wherein the finger has a length sufficient to engage the flapper plate and pivot it into a position in which the free edge of the flapper plate is raised above the hook when the key is rotated to bring the finger into a vertical position.
5. The locking mechanism of claim 4, wherein the lock further comprises a rotor extending into the interior of the housing, the rotor being rotatable in response to rotation of a key inserted into the keyway; and
wherein the finger is mounted to the free end of the rotor for rotation with the rotor, and has a length sufficient to engage the flapper plate and pivot it into a position in which the free edge of the flapper plate is raised above the hook when the key is rotated to bring the finger into a vertical position.
6. The locking mechanism of claim 4, wherein the lock is positioned relative to the open side face of the housing such that the finger does not extend beyond the open side face when the finger is in a horizontal position.
7. The locking mechanism of claim 1, wherein the means for pivoting comprises a handle on the exterior face of the housing, a finger in the interior of the housing, the finger being rotatable between a horizontal and a vertical position with rotation of the handle, and means for normally biasing the finger in the horizontal position;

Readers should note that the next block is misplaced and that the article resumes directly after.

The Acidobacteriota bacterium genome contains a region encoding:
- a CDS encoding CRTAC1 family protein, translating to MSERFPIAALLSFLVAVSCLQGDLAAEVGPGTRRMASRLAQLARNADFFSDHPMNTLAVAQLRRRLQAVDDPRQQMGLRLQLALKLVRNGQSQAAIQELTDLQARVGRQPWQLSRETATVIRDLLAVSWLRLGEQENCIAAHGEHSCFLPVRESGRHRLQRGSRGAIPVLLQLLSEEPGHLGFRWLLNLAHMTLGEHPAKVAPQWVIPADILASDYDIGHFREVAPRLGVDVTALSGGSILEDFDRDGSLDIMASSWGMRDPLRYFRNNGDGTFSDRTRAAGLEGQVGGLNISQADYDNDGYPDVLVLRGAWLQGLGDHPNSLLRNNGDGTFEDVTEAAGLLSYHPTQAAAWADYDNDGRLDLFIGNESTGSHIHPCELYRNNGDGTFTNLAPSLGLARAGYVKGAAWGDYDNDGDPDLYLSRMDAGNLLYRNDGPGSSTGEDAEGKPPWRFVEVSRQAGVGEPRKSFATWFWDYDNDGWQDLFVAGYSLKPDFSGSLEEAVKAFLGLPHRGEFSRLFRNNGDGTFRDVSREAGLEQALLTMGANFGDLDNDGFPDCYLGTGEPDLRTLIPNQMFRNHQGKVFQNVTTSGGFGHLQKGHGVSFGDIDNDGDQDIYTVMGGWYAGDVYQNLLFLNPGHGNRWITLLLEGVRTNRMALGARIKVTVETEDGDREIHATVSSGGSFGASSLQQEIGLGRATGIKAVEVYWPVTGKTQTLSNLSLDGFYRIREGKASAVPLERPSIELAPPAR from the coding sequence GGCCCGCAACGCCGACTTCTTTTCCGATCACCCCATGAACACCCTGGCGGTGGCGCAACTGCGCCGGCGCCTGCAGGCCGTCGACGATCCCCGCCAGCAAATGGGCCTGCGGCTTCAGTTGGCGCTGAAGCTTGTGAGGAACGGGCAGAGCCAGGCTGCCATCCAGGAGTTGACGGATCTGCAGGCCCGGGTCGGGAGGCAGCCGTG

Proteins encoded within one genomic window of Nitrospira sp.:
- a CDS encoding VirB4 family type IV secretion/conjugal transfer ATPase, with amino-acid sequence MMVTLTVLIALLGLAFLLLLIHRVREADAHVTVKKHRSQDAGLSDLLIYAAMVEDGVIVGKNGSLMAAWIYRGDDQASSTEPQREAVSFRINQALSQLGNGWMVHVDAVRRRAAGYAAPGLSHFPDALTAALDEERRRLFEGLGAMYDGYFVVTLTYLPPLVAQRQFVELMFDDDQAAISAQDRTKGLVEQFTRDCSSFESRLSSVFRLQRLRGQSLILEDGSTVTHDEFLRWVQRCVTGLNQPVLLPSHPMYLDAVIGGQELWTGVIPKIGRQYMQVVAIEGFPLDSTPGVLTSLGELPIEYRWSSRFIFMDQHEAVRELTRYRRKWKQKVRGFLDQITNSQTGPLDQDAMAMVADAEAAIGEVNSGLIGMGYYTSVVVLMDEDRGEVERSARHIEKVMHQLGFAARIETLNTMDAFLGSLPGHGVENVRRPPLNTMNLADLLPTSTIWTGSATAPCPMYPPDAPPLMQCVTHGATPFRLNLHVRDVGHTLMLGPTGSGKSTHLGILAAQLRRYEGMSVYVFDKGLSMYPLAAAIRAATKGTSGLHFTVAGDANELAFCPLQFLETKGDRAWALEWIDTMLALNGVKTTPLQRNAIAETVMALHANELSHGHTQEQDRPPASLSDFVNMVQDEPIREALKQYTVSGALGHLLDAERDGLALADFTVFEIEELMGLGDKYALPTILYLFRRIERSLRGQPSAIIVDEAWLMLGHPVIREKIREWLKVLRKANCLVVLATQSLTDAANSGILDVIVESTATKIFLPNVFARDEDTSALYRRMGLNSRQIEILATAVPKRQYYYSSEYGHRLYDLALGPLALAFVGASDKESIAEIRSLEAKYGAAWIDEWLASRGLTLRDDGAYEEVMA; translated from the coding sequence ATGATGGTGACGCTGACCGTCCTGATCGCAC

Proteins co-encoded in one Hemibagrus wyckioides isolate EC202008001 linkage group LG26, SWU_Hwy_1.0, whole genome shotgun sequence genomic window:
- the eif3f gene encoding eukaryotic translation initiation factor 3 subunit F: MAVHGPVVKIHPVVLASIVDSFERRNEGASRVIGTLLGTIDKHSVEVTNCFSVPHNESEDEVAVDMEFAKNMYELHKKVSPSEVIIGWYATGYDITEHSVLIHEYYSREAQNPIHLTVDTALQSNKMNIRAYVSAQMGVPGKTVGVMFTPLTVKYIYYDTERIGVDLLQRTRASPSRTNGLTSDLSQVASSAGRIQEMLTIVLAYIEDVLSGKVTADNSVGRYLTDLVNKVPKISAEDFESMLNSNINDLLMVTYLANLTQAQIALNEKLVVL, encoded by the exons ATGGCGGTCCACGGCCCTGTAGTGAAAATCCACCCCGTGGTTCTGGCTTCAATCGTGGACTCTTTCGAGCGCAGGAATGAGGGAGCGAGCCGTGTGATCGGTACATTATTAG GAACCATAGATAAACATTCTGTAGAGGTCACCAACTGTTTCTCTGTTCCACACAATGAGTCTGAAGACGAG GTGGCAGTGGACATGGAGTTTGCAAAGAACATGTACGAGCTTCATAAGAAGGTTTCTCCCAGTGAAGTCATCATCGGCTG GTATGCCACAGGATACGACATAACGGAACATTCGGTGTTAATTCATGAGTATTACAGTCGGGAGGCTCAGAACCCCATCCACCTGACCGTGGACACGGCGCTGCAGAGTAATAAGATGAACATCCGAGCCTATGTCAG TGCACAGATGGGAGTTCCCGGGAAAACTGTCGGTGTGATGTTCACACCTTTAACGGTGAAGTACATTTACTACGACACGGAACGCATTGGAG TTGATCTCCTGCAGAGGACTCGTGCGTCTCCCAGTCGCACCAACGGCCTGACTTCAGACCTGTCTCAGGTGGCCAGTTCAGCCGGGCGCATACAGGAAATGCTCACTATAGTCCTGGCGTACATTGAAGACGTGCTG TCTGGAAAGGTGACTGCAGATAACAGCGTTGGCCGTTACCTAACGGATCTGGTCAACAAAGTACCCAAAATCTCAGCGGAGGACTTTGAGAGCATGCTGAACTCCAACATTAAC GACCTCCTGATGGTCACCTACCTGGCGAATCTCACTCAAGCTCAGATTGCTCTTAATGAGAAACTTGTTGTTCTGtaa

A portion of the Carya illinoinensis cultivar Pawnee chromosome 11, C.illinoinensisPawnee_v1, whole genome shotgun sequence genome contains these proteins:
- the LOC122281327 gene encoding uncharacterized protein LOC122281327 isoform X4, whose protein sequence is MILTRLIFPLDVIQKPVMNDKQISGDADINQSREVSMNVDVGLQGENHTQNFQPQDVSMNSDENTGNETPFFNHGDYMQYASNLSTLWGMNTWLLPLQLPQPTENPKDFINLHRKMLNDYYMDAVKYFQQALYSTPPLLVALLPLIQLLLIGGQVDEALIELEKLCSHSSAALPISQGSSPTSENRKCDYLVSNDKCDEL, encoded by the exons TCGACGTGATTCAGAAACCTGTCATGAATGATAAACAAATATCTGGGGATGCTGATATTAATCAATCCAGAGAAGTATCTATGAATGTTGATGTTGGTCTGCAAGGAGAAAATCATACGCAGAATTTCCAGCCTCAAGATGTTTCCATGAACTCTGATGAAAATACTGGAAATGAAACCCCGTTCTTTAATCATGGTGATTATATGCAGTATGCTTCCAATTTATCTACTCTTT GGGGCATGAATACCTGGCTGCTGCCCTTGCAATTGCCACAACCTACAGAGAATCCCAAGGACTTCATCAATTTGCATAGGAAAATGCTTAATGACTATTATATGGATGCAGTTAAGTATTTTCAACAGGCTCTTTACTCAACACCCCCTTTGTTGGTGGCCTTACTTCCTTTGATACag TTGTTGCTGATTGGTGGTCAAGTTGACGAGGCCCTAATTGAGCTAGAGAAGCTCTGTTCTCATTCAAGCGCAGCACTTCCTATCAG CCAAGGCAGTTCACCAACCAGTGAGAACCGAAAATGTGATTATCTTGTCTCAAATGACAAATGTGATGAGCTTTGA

wherein the finger has a length sufficient to engage the flapper plate and pivot it into a position in which the free edge of the flapper plate is raised above the hook when the key is rotated to bring the finger into a vertical position.
8. The locking mechanism of claim 7, wherein the lock is positioned relative to the open side face of the housing such that the finger does not extend beyond the open side face when the finger is in a horizontal position.
9. The locking mechanism of claim 1, wherein the interior face, the top and bottom face, and the closed side face are all formed from a single piece of material, and wherein the exterior face is formed separately and removably attached to the top and bottom faces and the closed side face.